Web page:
From The Boy Kings, by Katherine Losse, pg 191. It’s interesting to compare accounts of working life in social media companies to those of early tech giants like Microsoft. What were once exceptional states, in which people devoted themselves 24/7 to work in order to ensure the success of a product launch, now come to characterise working life as a whole.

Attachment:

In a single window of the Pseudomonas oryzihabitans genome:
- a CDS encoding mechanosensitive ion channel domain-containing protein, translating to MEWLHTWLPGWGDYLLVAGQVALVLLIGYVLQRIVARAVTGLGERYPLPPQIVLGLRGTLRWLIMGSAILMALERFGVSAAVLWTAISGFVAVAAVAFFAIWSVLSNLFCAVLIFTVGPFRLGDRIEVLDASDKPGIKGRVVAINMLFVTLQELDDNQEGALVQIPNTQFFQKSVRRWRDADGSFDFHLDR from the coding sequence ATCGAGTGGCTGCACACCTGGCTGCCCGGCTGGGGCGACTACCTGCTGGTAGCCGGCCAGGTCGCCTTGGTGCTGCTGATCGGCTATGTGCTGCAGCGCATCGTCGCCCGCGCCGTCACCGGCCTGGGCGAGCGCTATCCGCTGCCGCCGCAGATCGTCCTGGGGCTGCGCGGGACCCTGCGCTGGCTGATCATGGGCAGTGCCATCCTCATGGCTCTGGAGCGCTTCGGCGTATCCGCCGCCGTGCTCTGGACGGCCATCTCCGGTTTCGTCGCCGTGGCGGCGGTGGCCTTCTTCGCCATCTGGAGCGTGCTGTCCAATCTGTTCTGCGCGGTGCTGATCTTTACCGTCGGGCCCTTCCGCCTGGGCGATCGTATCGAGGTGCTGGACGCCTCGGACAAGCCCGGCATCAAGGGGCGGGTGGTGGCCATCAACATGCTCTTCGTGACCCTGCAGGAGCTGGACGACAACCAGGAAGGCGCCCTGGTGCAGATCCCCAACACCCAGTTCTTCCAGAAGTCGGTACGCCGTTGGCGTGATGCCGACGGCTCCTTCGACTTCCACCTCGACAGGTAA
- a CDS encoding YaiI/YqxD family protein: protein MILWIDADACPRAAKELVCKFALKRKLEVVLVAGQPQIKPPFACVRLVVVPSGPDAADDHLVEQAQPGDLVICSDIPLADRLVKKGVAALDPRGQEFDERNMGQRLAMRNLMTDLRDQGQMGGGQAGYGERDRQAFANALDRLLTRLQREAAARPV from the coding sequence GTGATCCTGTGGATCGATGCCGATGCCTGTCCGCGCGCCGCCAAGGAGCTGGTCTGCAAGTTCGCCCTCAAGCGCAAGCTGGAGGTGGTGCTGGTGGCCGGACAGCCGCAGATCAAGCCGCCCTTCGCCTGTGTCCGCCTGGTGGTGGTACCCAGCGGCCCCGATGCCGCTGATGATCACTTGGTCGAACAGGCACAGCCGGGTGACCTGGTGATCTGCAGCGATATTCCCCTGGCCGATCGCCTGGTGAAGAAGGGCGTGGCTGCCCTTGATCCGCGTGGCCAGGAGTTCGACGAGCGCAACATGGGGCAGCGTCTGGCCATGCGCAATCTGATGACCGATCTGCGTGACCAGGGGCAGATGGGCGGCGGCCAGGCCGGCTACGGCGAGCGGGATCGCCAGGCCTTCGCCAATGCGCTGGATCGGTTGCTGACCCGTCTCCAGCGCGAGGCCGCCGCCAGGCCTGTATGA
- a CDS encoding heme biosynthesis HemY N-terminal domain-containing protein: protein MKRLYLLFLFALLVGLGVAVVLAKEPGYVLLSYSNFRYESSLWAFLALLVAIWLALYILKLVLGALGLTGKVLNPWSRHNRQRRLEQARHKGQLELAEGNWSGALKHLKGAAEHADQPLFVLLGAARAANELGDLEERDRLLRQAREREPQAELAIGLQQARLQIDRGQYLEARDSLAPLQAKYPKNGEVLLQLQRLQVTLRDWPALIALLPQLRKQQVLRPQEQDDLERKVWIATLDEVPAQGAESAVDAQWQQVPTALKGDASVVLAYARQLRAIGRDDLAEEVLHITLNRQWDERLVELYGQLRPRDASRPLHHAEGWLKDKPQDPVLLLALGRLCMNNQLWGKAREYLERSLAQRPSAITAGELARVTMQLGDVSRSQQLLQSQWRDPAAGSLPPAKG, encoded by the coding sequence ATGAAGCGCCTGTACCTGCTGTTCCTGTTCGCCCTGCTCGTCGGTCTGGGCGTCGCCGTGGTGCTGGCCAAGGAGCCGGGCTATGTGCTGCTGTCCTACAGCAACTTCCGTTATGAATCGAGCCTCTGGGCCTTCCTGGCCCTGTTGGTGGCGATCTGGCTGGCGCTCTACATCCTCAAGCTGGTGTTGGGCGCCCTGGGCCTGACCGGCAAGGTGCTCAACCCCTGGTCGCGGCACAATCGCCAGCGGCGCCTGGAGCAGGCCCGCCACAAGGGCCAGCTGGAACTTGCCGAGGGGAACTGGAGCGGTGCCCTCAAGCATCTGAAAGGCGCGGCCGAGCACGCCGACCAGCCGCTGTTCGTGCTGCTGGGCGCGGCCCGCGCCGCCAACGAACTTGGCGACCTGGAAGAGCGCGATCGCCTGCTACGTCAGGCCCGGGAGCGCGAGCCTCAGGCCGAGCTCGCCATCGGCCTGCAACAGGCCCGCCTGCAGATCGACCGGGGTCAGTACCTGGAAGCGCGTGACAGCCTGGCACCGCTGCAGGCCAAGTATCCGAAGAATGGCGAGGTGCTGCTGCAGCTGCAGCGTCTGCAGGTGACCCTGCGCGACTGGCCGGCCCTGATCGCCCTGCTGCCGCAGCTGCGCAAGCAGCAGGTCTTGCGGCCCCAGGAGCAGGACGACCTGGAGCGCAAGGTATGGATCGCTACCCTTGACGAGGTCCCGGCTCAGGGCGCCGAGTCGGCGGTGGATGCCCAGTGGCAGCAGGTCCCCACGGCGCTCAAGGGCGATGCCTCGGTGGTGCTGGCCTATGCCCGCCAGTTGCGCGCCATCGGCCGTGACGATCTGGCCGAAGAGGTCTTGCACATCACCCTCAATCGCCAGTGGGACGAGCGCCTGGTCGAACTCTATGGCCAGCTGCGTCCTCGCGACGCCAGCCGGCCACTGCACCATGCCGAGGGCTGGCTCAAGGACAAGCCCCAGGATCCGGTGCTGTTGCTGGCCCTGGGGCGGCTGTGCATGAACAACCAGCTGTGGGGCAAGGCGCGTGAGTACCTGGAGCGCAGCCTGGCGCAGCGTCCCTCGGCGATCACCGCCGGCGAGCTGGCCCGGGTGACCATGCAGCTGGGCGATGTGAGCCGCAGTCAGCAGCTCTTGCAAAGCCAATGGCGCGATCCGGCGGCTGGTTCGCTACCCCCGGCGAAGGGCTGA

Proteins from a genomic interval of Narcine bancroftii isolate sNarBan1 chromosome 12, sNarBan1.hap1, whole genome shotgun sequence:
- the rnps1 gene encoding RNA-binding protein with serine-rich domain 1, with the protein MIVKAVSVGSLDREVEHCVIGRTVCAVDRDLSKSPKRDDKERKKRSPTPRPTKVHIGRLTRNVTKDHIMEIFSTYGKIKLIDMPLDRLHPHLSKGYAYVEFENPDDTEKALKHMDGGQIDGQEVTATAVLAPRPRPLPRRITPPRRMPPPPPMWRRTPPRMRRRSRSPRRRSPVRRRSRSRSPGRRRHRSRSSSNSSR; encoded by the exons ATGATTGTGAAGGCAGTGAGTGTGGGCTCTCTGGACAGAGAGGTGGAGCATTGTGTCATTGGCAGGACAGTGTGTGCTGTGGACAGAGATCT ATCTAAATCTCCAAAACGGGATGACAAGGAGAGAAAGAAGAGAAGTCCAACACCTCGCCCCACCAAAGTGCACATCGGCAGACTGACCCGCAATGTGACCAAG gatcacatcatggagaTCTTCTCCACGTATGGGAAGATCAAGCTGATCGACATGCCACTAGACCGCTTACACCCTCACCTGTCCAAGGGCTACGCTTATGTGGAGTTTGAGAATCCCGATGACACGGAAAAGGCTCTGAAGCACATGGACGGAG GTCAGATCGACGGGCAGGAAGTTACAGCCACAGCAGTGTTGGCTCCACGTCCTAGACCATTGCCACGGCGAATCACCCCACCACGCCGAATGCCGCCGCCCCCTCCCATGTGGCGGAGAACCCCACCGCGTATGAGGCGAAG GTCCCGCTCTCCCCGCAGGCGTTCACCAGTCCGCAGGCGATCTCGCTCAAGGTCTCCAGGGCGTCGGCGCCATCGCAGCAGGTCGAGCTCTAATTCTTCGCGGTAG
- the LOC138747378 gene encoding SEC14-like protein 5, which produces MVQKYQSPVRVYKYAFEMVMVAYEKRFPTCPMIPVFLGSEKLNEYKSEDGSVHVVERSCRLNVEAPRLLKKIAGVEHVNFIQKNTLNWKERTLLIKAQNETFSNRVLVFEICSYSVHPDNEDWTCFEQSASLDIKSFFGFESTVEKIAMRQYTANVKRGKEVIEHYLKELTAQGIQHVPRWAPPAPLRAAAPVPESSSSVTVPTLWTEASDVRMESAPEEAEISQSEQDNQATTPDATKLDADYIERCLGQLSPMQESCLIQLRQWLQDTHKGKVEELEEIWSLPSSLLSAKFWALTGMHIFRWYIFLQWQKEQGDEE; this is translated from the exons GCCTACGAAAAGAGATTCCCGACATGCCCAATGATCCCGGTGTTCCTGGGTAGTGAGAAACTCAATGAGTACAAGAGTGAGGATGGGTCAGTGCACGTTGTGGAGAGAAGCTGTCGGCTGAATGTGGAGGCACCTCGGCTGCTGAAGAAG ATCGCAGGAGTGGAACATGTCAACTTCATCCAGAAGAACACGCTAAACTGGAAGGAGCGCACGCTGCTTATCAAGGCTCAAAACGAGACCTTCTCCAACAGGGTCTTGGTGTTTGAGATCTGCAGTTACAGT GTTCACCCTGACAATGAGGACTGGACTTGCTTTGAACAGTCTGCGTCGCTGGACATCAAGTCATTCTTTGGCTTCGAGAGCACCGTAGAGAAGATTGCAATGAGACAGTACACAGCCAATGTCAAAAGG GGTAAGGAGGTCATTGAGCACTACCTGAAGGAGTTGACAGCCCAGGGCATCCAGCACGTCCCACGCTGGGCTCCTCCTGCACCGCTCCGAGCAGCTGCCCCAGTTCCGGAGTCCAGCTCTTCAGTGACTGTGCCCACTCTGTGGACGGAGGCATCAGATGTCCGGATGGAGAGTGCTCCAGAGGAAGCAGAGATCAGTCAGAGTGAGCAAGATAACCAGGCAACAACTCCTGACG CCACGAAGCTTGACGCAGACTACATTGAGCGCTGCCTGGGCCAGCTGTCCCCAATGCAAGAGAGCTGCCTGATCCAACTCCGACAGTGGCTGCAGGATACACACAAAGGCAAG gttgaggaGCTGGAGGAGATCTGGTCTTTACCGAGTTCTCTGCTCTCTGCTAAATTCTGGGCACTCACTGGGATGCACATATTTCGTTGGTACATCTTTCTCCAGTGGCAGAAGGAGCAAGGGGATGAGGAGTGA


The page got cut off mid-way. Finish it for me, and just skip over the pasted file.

In the late spring of 2009, we moved to a new, sprawling campus in an old Hewlett- Packard building. Mark’s desk was purposefully positioned in the building’s dead center, on the lower floor, nearly underground. He called the building a bunker. We were starting to dominate the social media game completely now, to Mark’s sometime chagrin. While he wanted to win, he preferred us always to be in a state of emergency, on lockdown, so that we had to devote ourselves entirely to the company and its mission. Sometimes, when people didn’t feel stressed enough, he called official lockdown periods, during which employees were required to work on weekends and late into the night. Lock- down periods were often called when some new, other social product, like Foursquare or Tumblr, came on the scene and we needed to mount some serious resistance by incorporating a version of it into Facebook’s feature set, like the Places product (Facebook’s answer to Foursquare, which was eventually superseded by general location tagging similar to that of Google+ or Twitter).